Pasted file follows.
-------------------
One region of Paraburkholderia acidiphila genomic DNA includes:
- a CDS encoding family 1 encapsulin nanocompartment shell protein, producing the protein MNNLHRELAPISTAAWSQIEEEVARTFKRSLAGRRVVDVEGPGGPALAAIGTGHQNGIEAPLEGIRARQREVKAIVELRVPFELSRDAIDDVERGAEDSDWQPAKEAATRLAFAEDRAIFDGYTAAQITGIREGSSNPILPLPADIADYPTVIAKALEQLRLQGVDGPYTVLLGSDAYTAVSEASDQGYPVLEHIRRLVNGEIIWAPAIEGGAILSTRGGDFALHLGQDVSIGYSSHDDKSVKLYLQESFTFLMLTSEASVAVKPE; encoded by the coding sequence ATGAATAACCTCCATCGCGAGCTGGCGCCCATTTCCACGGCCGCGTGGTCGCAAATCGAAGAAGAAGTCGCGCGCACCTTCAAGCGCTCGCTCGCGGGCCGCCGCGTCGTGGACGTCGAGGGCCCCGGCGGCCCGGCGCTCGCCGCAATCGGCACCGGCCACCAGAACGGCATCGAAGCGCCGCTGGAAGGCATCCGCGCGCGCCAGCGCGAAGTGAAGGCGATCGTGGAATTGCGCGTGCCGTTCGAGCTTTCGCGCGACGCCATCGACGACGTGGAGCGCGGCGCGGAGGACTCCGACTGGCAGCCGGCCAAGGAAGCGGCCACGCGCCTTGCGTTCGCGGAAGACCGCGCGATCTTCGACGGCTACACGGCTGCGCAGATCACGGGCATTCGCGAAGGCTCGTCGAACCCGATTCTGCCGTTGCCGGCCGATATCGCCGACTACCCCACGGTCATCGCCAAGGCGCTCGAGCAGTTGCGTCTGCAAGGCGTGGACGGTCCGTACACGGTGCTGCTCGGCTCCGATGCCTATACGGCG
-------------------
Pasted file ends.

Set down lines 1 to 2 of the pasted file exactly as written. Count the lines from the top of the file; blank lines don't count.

One region of Paraburkholderia acidiphila genomic DNA includes:
- a CDS encoding family 1 encapsulin nanocompartment shell protein, producing the protein MNNLHRELAPISTAAWSQIEEEVARTFKRSLAGRRVVDVEGPGGPALAAIGTGHQNGIEAPLEGIRARQREVKAIVELRVPFELSRDAIDDVERGAEDSDWQPAKEAATRLAFAEDRAIFDGYTAAQITGIREGSSNPILPLPADIADYPTVIAKALEQLRLQGVDGPYTVLLGSDAYTAVSEASDQGYPVLEHIRRLVNGEIIWAPAIEGGAILSTRGGDFALHLGQDVSIGYSSHDDKSVKLYLQESFTFLMLTSEASVAVKPE; encoded by the coding sequence ATGAATAACCTCCATCGCGAGCTGGCGCCCATTTCCACGGCCGCGTGGTCGCAAATCGAAGAAGAAGTCGCGCGCACCTTCAAGCGCTCGCTCGCGGGCCGCCGCGTCGTGGACGTCGAGGGCCCCGGCGGCCCGGCGCTCGCCGCAATCGGCACCGGCCACCAGAACGGCATCGAAGCGCCGCTGGAAGGCATCCGCGCGCGCCAGCGCGAAGTGAAGGCGATCGTGGAATTGCGCGTGCCGTTCGAGCTTTCGCGCGACGCCATCGACGACGTGGAGCGCGGCGCGGAGGACTCCGACTGGCAGCCGGCCAAGGAAGCGGCCACGCGCCTTGCGTTCGCGGAAGACCGCGCGATCTTCGACGGCTACACGGCTGCGCAGATCACGGGCATTCGCGAAGGCTCGTCGAACCCGATTCTGCCGTTGCCGGCCGATATCGCCGACTACCCCACGGTCATCGCCAAGGCGCTCGAGCAGTTGCGTCTGCAAGGCGTGGACGGTCCGTACACGGTGCTGCTCGGCTCCGATGCCTATACGGCG